A finely observed, wry social satire set in Philadelphia over the course of a single day, this soaring debut novel paints a moving portrait of a family at a turning point.
Leopold Portman, a young IT manager a few years out of college, dreams of settling down in Philly's bucolic suburbs and starting a family with his fiancé, Nora. A talented singer in mourning for her mother, Nora has abandoned a promising opera career and wonders what her destiny holds. Her best friend, Stephen, Leopold's brother, dithers in his seventh year of graduate school and privately questions Leo and Nora's relationship. On June 16, 2004, the three are brought together - first for a funeral, then for an annual Bloomsday party. As the long-simmering tensions between them come to a head, they are forced to confront the choices of their pasts and their hopes for the future.
Clever, lyrical, and often hilarious, The Sixteenth of June is a feat of storytelling and a sharp depiction of modern American family life. It delves into the tensions and allegiances of friendships, the murky uncertainty of early adulthood, and the yearning to belong. This remarkable novel offers a nod to James Joyce's celebrated classic, Ulysses, and it is about the secrets we keep and the lengths we'll go to for acceptance and love.
©2014 Maya Lang (P)2014 Brilliance Audio, all rights reserved.
Only if someone I knew highly recommended it. I was somewhat bored by the story and the narrators were lackluster (although that may have just reflected the characters). I believe Julia Whelan read Gone Girl and I liked her narration there.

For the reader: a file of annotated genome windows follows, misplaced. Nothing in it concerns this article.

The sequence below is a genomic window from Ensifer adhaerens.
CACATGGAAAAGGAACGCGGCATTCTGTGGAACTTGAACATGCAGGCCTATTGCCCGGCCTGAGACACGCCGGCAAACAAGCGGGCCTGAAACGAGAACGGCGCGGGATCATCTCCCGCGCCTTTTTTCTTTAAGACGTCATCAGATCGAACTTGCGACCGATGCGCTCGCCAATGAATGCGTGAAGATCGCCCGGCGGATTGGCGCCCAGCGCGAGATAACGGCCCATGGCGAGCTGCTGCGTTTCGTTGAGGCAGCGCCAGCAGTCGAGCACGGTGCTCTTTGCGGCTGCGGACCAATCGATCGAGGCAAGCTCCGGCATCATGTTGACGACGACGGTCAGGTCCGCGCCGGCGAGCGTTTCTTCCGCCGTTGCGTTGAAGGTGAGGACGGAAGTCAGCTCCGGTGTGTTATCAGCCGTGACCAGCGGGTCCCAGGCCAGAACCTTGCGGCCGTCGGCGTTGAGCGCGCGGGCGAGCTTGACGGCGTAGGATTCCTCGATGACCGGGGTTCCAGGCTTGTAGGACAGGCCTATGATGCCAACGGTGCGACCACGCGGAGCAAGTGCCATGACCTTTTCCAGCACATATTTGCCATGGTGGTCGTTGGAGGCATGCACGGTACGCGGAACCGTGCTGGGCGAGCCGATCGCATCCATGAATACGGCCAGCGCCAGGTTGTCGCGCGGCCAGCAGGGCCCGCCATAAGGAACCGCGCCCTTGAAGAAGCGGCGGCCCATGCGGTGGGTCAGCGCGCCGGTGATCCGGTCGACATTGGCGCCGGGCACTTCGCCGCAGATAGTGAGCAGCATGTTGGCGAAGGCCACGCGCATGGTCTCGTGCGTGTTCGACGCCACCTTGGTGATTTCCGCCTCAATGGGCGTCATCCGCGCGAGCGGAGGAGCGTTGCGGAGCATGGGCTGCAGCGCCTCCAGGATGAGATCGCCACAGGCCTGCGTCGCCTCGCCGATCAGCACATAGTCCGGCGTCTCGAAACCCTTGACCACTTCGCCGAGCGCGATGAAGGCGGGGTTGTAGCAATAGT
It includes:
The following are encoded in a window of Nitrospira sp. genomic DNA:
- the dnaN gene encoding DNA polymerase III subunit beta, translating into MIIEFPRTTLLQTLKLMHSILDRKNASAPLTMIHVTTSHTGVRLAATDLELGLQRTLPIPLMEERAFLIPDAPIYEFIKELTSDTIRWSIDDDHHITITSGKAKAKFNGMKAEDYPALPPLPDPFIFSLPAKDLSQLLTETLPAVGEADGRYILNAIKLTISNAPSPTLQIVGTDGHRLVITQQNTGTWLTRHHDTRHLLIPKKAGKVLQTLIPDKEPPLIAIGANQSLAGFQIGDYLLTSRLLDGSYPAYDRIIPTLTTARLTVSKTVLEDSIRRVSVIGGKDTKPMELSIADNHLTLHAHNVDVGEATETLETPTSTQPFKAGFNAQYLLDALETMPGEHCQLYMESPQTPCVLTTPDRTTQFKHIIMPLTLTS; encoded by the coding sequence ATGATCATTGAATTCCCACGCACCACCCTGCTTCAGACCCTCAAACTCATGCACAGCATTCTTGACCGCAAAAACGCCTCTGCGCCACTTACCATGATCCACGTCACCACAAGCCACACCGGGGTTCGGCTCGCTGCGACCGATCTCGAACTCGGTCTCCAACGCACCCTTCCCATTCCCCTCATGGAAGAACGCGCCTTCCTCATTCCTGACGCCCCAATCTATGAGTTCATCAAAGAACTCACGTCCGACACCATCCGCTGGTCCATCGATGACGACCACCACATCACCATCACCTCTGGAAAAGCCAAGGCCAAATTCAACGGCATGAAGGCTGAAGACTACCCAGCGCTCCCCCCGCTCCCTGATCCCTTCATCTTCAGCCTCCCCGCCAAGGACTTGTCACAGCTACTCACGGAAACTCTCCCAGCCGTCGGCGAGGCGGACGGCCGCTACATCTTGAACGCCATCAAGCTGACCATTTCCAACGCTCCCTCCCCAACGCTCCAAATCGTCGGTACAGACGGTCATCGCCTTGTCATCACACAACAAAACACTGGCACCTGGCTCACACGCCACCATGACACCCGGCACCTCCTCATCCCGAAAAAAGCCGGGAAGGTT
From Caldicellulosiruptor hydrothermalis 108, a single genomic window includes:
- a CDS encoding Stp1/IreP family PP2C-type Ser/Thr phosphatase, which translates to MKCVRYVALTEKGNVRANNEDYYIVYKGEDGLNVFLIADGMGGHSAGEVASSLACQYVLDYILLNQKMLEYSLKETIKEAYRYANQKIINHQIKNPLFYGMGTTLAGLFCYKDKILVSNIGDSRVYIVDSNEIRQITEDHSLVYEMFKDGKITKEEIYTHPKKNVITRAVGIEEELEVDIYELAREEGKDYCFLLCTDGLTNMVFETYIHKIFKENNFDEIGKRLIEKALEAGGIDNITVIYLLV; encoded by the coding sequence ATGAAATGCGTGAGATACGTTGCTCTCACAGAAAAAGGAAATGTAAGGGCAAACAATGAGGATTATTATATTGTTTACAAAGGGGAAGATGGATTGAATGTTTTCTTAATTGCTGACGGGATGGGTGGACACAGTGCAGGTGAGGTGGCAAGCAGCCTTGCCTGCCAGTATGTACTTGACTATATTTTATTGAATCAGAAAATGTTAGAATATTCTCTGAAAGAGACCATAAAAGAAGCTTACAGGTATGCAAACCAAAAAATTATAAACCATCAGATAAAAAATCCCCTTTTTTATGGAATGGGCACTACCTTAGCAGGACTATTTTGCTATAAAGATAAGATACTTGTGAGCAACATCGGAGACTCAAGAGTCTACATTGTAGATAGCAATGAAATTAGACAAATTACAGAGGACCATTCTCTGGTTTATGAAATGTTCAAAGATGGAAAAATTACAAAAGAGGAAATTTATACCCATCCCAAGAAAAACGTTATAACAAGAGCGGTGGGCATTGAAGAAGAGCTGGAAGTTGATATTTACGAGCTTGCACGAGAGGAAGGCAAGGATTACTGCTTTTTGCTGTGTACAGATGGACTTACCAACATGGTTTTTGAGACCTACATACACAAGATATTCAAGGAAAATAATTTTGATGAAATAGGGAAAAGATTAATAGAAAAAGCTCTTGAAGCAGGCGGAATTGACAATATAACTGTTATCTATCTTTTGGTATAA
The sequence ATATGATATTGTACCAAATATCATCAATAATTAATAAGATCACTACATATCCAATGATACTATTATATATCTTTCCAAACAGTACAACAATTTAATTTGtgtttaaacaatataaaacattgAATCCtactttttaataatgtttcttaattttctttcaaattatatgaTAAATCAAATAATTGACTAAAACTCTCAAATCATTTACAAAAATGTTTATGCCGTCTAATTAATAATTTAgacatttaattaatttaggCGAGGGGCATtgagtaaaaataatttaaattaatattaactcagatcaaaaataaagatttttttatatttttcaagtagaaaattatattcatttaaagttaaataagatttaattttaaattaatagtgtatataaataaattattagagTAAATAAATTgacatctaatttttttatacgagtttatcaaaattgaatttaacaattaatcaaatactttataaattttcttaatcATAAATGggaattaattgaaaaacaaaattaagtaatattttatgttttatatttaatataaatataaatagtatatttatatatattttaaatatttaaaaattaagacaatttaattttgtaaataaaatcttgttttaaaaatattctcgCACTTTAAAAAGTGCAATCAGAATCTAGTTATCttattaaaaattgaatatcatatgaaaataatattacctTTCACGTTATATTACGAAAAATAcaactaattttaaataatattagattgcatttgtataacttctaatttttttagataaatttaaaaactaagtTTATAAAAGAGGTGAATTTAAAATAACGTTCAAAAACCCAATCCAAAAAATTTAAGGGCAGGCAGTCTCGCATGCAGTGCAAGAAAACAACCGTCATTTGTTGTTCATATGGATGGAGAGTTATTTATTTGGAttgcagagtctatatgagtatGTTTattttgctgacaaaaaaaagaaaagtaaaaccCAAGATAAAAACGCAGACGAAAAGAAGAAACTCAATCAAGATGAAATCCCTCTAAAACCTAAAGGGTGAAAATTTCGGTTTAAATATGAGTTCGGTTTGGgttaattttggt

No. If I was bored I would assume everyone else would be as well.
I would not rule it out. Although the narration was lackluster, this may have just reflected the characters, who also were. I believe Julia Whelan read Gone Girl and I liked her narration there. The best narration was Julia narrating Nora. When any of the narrators spoke for a character of the opposite sex it did not ring true.
No. If the book felt superficial there is no reason to believe a movie would improve on this.
Unlike many other reviewers, I did not pick up this novel based on its connection to Ulysses; I simply thought it sounded like a book which was right up my alley: Family dynamics, good friendships, psychological issues. It did have all of that, but it never came together with an emotional punch. I didn't much care about the characters and there was not a lot of insight into what made them tick; the book did not dig deep. Perhaps that was the point as none of the characters had much insight into his or her own situation, but it made for a boring read. There were a few scenes in which the characters interact on a deeper level and these were the ones which I liked the best, but this made up 10% of the book at most.
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